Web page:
Leave policy-making to the states.
One hundred years ago America undertook its “Noble Experiment,” shifting alcohol policy from state capitols, where it traditionally belonged under the Tenth Amendment, to Washington, D.C, under national Prohibition. It didn’t turn out as hoped.
As we reach the centennial of America’s national war on alcohol and survey an increasingly divided and bitterly polarized country, one riven by issues such as marijuana and “sanctuary cities,” it is worth remembering the primary lesson of Prohibition: The decentralized federalism created by the Constitution is generally the best way to govern our diverse and fractious nation.
Perhaps surprisingly, most of the objections to Prohibition rested not on individual rights but on federalism — that is, the idea that power should be spread out to states, rather than consolidated in a single place. The Eighteenth Amendment, which ushered in Prohibition, had rejected that American tradition of local government and instead entrusted unprecedented power with Washington rather than Albany, Boston, Phoenix, and Austin.
The claim of anti-Prohibitionists was simple: States could recognize the morals and needs of their distinct communities and set their policies accordingly. What must not happen, they argued, was the wielding of national power to dictate those preferences to the rest of an increasingly diverse country. To be sure, state discretion still has to be within the basic limits of the Constitution, such as following the Bill of Rights and equal protection, but otherwise, the states should decide.
Among those making this localist, anti-Prohibition argument in the 1920s were most of New York’s libertarian political class, including the New York Times, the state’s celebrated progressive governor, Al Smith, and even, early on, Franklin Roosevelt, who had once been friendly to federalism. Strange as it sounds today, historically even most whose policy preferences leaned progressive still cherished the importance of constitutional federalism.
This difference between legal and policy preferences is also why, when the Supreme Court considered the modern-day prohibition of marijuana in 2005, the attorneys general of Alabama, Louisiana, and Mississippi supported progressive California. They insisted that while the Tenth Amendment preserved the right of their states to suppress marijuana, it also guaranteed California, not the feds, the right to control medical marijuana grown and used within its own borders.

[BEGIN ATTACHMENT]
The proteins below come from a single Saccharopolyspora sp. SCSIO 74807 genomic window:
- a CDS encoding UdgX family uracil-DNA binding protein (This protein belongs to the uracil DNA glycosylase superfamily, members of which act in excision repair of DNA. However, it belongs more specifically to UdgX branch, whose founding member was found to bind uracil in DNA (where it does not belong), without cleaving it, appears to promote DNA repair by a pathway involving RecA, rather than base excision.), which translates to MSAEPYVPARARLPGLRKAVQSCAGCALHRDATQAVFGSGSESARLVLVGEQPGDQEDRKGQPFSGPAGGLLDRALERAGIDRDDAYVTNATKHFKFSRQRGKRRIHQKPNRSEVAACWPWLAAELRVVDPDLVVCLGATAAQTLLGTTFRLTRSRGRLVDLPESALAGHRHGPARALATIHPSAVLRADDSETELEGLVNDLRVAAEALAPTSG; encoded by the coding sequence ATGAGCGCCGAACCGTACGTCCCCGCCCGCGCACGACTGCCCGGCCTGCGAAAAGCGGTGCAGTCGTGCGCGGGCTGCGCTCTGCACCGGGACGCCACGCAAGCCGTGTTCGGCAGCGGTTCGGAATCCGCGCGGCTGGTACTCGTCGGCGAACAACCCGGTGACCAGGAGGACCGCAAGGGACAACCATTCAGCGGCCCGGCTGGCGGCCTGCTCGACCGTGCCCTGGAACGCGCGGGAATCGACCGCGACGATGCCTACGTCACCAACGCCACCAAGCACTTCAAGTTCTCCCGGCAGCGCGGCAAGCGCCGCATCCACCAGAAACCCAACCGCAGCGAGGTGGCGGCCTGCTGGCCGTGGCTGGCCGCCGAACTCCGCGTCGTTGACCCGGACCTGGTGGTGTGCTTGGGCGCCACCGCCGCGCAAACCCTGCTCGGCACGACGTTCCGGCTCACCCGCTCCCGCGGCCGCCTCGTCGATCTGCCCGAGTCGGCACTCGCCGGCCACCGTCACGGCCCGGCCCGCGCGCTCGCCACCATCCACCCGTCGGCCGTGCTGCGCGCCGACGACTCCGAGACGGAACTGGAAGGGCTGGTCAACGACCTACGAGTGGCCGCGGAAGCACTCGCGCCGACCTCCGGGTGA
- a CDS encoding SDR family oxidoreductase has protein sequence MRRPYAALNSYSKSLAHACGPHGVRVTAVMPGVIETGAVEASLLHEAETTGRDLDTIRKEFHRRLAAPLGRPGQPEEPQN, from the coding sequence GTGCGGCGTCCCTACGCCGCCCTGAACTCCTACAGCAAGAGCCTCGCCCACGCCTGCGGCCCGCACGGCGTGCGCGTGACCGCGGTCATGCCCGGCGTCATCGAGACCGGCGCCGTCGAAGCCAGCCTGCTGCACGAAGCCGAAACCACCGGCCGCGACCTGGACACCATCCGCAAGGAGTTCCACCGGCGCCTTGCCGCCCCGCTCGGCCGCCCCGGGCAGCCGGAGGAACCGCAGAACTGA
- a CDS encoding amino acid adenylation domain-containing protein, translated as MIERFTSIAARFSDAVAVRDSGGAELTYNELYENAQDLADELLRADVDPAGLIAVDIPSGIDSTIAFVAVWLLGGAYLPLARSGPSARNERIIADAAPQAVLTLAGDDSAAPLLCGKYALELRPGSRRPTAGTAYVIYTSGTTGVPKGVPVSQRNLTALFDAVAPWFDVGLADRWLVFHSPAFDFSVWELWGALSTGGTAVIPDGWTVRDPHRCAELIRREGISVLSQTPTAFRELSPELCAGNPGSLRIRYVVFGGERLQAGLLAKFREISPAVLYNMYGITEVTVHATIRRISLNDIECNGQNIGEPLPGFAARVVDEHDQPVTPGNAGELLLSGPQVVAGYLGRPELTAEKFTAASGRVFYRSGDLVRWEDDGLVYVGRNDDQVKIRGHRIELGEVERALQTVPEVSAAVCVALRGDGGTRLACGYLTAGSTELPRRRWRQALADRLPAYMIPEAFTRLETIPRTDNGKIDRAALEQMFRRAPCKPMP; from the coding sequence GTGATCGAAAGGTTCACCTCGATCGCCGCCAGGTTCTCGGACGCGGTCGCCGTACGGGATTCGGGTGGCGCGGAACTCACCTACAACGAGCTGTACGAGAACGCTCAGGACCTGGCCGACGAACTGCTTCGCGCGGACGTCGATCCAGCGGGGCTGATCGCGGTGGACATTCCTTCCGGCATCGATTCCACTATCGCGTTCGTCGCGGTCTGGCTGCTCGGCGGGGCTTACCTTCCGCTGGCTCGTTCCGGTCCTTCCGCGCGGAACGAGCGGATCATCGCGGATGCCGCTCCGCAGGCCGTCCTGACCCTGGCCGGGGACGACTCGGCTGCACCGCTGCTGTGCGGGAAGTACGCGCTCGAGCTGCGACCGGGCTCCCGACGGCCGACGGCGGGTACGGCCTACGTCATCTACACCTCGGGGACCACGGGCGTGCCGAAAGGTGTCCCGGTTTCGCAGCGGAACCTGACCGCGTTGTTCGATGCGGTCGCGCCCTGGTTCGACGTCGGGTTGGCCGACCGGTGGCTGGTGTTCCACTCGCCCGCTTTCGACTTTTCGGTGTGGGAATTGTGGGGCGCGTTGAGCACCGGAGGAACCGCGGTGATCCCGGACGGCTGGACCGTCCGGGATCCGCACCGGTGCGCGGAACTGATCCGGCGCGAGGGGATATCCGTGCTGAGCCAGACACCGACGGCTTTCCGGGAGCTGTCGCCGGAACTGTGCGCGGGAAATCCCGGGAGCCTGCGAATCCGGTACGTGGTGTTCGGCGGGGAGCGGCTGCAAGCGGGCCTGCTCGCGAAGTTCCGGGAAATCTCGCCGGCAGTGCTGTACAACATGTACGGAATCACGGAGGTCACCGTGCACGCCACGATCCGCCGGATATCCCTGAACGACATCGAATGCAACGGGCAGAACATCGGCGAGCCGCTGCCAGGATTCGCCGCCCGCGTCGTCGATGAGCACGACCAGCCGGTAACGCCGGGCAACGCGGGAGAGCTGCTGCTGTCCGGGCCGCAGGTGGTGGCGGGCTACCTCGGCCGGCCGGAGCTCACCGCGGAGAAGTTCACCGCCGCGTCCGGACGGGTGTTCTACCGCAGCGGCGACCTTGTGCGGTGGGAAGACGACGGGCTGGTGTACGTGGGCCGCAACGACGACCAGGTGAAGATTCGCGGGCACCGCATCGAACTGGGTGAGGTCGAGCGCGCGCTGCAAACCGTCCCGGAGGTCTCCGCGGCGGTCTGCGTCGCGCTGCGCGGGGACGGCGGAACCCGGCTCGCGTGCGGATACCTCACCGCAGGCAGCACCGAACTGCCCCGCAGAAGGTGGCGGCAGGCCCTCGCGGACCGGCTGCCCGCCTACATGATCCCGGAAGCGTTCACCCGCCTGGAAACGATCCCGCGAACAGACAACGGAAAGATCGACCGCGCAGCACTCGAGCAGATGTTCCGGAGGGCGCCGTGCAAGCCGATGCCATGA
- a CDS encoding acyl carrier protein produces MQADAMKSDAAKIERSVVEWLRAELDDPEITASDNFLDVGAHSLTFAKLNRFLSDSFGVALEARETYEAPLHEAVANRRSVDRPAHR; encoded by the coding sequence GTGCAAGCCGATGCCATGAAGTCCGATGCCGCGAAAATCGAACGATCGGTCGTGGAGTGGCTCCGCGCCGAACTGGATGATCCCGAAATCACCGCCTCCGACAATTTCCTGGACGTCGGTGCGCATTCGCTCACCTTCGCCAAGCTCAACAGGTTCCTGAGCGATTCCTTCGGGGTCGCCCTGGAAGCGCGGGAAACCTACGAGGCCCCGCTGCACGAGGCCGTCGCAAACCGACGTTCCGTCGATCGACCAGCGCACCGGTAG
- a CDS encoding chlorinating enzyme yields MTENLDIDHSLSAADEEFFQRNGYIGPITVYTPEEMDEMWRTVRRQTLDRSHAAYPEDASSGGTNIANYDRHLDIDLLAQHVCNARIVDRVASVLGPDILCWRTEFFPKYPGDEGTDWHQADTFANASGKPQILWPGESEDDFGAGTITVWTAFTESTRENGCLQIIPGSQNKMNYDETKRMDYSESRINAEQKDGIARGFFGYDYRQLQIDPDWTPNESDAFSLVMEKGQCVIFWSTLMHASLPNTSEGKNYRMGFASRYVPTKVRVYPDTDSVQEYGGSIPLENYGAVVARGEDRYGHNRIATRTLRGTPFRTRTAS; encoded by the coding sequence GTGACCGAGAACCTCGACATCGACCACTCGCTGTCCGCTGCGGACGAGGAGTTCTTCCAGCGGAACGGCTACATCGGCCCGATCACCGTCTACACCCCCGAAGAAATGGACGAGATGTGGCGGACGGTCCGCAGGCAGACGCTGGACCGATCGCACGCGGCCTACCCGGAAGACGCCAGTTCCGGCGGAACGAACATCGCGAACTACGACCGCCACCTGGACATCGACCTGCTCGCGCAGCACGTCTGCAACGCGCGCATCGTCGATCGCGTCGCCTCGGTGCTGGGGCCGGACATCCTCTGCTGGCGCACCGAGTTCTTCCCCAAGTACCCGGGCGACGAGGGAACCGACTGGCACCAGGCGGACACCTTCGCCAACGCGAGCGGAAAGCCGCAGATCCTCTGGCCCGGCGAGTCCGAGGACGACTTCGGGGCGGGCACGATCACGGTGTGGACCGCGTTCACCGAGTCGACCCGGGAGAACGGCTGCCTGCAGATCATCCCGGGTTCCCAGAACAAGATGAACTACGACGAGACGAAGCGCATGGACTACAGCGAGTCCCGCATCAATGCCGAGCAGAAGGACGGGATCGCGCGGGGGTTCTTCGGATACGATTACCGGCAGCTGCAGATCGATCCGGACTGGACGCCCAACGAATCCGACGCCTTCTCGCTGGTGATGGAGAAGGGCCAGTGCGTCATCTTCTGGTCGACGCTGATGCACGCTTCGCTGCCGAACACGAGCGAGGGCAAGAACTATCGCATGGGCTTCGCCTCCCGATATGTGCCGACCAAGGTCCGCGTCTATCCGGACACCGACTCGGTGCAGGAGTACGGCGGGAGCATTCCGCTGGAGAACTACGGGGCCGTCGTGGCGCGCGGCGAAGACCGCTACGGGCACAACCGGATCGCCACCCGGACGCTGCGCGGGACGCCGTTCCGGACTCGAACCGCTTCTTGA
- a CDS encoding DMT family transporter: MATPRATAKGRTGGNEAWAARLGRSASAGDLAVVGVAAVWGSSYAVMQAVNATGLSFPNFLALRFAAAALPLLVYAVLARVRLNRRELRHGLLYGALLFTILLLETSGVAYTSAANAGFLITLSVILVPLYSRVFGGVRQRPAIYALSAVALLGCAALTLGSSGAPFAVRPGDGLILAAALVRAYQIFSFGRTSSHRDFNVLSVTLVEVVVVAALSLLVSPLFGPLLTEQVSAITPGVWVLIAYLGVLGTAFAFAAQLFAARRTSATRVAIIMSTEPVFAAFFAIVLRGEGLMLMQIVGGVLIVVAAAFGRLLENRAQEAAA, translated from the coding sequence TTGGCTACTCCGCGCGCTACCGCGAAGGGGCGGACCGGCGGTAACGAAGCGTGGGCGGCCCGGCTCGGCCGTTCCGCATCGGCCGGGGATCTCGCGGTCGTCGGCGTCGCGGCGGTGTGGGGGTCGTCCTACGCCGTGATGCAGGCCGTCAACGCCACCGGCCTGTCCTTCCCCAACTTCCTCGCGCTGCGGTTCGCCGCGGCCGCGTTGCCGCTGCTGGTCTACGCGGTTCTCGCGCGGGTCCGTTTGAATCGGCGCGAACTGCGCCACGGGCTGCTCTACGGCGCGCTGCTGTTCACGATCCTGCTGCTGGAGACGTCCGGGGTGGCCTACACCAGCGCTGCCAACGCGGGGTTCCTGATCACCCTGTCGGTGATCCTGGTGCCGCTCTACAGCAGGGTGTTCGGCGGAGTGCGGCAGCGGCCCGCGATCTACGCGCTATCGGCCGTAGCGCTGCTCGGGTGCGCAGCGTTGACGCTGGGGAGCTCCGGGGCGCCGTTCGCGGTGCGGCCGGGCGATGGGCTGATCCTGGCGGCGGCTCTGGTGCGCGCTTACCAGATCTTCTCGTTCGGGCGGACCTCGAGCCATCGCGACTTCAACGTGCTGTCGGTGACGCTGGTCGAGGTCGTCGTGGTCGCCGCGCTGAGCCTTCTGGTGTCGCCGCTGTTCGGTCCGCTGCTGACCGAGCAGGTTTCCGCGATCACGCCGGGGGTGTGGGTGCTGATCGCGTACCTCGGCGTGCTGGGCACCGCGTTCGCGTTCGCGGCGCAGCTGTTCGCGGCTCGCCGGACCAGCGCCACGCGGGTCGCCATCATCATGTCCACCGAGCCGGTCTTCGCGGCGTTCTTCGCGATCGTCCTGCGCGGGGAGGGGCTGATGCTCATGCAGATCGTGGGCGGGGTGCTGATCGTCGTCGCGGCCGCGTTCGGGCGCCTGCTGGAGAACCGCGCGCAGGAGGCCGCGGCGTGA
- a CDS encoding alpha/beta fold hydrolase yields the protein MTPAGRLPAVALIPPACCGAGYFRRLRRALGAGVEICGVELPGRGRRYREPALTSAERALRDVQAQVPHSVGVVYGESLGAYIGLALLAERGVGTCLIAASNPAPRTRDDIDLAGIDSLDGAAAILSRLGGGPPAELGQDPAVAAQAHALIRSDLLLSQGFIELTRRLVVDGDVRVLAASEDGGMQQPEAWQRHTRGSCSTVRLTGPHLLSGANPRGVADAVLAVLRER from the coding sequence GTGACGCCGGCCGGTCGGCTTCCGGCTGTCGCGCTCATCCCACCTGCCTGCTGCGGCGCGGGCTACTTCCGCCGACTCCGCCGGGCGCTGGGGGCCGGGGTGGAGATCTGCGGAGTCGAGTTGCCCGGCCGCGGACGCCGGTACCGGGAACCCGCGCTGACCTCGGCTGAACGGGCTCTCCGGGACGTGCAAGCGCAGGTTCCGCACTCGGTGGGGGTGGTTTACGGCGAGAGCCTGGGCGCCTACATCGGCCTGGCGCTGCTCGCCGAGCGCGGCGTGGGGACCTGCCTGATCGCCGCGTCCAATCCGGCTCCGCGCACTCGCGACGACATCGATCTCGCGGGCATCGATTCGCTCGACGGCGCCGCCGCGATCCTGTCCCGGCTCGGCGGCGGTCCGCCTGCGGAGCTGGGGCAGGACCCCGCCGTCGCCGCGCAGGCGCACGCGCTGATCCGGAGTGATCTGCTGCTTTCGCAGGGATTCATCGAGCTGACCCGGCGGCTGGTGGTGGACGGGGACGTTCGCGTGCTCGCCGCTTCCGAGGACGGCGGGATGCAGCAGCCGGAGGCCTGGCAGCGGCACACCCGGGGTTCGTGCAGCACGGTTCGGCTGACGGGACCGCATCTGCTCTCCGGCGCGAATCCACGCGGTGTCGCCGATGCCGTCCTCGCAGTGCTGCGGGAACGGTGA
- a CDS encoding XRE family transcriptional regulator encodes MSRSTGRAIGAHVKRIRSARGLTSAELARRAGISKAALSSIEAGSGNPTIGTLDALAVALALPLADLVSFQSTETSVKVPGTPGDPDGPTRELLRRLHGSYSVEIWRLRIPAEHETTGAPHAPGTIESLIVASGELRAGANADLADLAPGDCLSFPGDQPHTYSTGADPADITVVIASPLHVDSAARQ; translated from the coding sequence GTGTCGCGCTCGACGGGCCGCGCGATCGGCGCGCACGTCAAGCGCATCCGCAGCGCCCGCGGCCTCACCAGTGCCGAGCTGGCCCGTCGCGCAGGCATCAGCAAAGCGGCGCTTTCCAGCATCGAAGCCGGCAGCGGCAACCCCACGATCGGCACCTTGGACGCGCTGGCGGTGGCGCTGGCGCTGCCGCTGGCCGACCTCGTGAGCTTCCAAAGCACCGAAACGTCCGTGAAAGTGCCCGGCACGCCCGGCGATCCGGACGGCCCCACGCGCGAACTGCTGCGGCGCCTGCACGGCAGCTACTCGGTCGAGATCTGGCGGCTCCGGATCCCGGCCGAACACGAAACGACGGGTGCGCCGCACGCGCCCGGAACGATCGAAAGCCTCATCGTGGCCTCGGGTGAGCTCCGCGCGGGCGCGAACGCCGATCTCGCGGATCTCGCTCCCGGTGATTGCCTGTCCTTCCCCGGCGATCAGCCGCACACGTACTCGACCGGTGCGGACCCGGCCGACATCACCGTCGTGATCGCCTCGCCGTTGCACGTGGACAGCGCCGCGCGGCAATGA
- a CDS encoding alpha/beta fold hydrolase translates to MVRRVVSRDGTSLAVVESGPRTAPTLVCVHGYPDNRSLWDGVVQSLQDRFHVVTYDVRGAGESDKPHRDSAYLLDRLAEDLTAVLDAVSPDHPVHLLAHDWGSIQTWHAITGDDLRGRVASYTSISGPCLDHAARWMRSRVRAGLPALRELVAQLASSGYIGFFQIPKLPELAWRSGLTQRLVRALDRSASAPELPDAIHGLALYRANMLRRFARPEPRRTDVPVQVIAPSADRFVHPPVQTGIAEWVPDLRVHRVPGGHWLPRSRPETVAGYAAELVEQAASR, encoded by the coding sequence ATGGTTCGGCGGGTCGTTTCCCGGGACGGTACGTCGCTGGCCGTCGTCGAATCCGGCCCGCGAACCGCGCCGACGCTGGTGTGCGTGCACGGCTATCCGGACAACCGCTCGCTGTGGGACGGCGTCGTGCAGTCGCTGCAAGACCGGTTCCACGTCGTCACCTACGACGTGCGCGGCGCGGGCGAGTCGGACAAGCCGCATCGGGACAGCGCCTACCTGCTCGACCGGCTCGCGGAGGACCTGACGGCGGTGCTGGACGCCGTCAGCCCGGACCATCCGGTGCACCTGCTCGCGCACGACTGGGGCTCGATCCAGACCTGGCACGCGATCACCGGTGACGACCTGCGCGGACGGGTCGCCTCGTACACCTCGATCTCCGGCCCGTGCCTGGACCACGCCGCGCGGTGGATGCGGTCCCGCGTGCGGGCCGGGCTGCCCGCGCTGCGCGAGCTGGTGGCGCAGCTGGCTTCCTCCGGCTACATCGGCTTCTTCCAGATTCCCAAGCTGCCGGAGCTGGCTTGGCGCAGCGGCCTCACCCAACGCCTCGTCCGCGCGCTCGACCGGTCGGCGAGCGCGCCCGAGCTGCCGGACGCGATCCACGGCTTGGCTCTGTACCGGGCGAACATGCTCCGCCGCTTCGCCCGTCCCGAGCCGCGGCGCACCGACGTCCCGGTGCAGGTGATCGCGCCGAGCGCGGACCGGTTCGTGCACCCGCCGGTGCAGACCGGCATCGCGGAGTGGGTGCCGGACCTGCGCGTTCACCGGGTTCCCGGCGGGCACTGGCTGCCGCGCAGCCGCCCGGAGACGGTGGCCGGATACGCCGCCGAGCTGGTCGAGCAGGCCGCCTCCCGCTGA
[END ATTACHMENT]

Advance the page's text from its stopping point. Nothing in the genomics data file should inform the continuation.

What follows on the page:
In 2005, only three (dissenting) conservative justices — William Rehnquist, Sandra Day O’Connor, and Clarence Thomas — agreed that California had such a constitutional right, but most of the 2016 Republican presidential field shared that view. Nearly all the GOP candidates, from firebrands such as Ted Cruz, Rand Paul, and Rick Perry to moderates such as Jeb Bush and Carly Fiorina, argued that the federal government could not dictate marijuana policy to the states. President Trump has also indicated he favors state-decision-making, though Republican congressional leadership has yet to act.
Marijuana is not the only contemporary issue where Prohibition offers us an important, if nuanced, lesson about the Constitution. A key principle of American federalism is that the federal government cannot force the states to do the work assigned to Washington by the Constitution. The strongest historical precedent for California refusing to enforce federal immigration laws in 2019 comes from Prohibition, when many state governors refused to assist federal suppression of alcohol.
However, at the same time that state officials refused to deploy their police against “demon rum” in the 1920s, they also specifically refused to obstruct federal enforcement, decrying calls to do so as the same sort of lawless nullification that helped lead to the Civil War. This strongly suggests that the other half of California’s “sanctuary state” policies — impeding non-governmental actors from cooperating with federal immigration enforcement — deserves the same criticism.
Progressives long ago soured on federalism, and conservatives in power too easily betray their own stated commitments to it. But our era of fierce polarization counsels for a rediscovery of and recommitment to meaningful federalism as a partial solution.
By de-scaling our politics from winner-take-all slugfests for control of national institutions such as the presidency and Supreme Court, our resentment of coastal elites or flyover rubes would perhaps dissipate. The other side would cease to be one’s oppressor and instead become merely one’s amusingly backward or bohemian neighbor. As we near the centennial of America’s experiment with Prohibition, it is worth remembering its lessons about the importance of following the Constitution and its decentralized federalism — before our politics get any worse.